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Goldenport: When to invest and divest

In recent weeks John Dragnis celebrated his 10th anniversary as CEO at his family’s famous shipping firm, Goldenport Holdings, a dry bulk and containership company he has been working at since 2001. Dragnis also co-founded Oceangold Tankers in 2007, a product and chemical tanker specialist.

With such a wide fleet purview, Dragnis is well versed in how best to navigate the ebbs and flows of individual shipping markets. At the Ship2Ocean Shipping Finance conference held in Athens last month, Dragnis was quizzed on when best to enter and exit shipping segments to which he gave delegates a masterclass in shipping.

“We are in a high inflationary environment and obviously this helps – it is good to own hard assets today because it helps protect investments,” Dragnis told delegates attending the conference.

With regards to the value of assets – whether to divest or invest – and how to place yourself within the shipping sector, each sector has its own dynamics, Dragnis stressed.

Shipping is shipping – it is not a bank bond, there are risks

Generally, he said, because of the inflationary environment, the increasing costs, the very low shipyard capacity to construct and build new ships all point towards rising values of most ship types already trading around the world.

“In China,” Dragnis relayed, “it is not so easy to place newbuilding orders. The orderbook is filled up with container vessels, so again that gives more value to the fleet at sea.”

Looking at the tanker sector, Dragnis said that for more than a year rates have been at near zero in TCE terms, however because of the very high liquidity that exists in the general shipping environment values held up very well irrespective of the category of ship, whether it was younger ships, middle-aged ships or older ships.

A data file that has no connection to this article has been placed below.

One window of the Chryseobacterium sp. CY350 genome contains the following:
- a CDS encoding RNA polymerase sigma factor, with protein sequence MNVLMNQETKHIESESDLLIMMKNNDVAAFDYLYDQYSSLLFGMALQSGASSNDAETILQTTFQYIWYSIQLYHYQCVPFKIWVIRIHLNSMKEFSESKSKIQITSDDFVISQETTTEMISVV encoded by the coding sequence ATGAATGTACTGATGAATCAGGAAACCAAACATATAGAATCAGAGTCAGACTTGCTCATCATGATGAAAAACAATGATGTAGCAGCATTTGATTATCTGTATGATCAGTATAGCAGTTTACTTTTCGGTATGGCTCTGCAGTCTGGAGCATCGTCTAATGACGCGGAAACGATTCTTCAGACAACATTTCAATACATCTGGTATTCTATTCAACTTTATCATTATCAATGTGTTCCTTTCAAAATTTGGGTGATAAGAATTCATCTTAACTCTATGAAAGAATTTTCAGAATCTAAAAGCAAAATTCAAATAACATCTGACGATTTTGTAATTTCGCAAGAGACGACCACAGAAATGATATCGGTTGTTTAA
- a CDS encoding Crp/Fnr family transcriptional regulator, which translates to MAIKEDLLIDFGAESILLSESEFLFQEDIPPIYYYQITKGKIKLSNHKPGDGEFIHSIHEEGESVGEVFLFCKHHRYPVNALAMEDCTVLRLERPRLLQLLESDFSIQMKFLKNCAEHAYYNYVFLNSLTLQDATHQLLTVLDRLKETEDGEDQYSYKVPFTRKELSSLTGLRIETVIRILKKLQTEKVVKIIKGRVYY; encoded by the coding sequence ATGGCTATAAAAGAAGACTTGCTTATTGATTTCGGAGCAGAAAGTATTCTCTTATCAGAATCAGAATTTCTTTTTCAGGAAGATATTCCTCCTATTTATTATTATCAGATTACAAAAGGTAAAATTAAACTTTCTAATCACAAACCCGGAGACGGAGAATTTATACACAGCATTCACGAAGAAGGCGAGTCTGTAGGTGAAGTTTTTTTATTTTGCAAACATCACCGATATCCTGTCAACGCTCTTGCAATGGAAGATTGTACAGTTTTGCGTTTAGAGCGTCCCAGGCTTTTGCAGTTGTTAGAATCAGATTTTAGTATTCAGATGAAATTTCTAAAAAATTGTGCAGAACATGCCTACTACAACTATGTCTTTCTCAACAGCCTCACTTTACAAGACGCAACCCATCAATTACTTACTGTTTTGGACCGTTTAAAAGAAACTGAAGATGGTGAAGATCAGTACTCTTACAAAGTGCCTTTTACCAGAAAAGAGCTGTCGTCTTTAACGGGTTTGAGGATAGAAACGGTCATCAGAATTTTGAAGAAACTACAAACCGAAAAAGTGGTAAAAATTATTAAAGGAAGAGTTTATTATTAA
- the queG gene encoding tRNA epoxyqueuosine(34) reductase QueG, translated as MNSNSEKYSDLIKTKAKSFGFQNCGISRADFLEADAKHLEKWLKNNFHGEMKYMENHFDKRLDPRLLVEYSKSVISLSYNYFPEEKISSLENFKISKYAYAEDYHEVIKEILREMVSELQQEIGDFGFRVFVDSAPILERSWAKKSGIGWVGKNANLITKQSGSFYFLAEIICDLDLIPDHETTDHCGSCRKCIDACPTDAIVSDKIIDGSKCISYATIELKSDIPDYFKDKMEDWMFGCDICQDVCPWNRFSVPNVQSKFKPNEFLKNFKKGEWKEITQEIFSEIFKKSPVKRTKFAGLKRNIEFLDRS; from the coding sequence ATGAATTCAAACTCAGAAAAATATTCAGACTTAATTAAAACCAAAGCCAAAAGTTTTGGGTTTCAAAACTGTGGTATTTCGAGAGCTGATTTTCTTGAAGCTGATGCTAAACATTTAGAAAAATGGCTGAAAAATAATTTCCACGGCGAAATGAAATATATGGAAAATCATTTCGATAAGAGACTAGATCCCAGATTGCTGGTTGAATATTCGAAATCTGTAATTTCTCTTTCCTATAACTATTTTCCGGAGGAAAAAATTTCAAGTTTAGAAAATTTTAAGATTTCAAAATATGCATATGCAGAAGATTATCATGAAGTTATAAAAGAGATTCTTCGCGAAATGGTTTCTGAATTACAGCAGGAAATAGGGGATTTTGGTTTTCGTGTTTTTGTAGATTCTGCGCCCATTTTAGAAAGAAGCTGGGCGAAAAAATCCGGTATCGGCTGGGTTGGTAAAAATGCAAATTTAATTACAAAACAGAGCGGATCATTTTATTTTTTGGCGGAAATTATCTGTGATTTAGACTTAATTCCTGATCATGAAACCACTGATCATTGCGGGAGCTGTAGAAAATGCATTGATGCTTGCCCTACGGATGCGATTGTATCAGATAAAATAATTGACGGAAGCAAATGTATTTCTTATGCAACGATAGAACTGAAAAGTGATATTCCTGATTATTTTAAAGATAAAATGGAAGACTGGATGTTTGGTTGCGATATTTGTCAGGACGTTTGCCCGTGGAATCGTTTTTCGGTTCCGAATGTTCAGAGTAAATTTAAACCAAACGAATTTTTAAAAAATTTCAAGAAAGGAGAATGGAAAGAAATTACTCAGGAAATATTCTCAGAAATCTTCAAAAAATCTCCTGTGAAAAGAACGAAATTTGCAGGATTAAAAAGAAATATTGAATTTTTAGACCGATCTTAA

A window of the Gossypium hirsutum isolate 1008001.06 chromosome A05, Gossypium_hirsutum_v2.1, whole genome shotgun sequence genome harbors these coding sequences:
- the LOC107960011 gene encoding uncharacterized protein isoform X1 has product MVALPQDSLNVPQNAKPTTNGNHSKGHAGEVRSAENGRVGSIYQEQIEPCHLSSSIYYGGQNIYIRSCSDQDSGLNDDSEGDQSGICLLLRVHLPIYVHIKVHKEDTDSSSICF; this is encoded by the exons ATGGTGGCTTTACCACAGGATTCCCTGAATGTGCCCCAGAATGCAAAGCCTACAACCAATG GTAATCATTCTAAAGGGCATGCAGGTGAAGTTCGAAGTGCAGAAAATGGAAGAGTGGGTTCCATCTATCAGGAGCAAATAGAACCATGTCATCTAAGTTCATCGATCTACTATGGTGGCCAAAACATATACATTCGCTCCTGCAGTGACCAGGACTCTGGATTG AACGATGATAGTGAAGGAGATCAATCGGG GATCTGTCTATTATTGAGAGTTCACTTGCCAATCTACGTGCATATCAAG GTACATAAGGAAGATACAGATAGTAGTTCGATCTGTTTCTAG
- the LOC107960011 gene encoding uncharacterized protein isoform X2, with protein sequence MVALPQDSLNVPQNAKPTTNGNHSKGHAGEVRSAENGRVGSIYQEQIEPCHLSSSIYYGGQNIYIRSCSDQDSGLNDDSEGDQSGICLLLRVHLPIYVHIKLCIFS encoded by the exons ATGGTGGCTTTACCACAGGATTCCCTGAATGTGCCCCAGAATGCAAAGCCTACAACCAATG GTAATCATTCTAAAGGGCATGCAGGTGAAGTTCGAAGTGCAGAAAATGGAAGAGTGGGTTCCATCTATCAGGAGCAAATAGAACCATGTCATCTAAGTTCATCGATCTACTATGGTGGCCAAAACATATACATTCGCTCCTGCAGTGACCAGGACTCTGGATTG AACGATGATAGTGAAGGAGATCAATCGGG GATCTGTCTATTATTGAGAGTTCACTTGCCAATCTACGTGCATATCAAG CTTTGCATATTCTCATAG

“They were all very liquid assets and they could very easily be sold even though the market was very subdued,” Dragnis said of the topsy-turvy tanker sector.

Where the Greek would sink more cash is into younger, more eco ships, aware of rising fuel bills.

“Generally I think the value on younger ships is well justified,” Dragnis said. “With bunker prices so high the eco ships delta will continue opening vis-a-vis the non-eco ships because of the bunker cost and I think that the prices are justified.”

Dragnis said that there will come a point where taking some profit off the table could be a good choice, like for example in the container sector, selling out on a 20-year-old vessel that is non-eco that was acquired at a low number and can log in a hefty profit today.

However, before readers pile in and think shipping is a licence to print money, Dragnis concluded with some cautionary remarks.

“Shipping is shipping – it is not a bank bond, there are risks: credit risks; counterparts risks; and time charter risks,” he said.

This profile first appeared in the latsest issue of Maritime CEO magazine. Splash readers can access the full magazine for free by clicking here.


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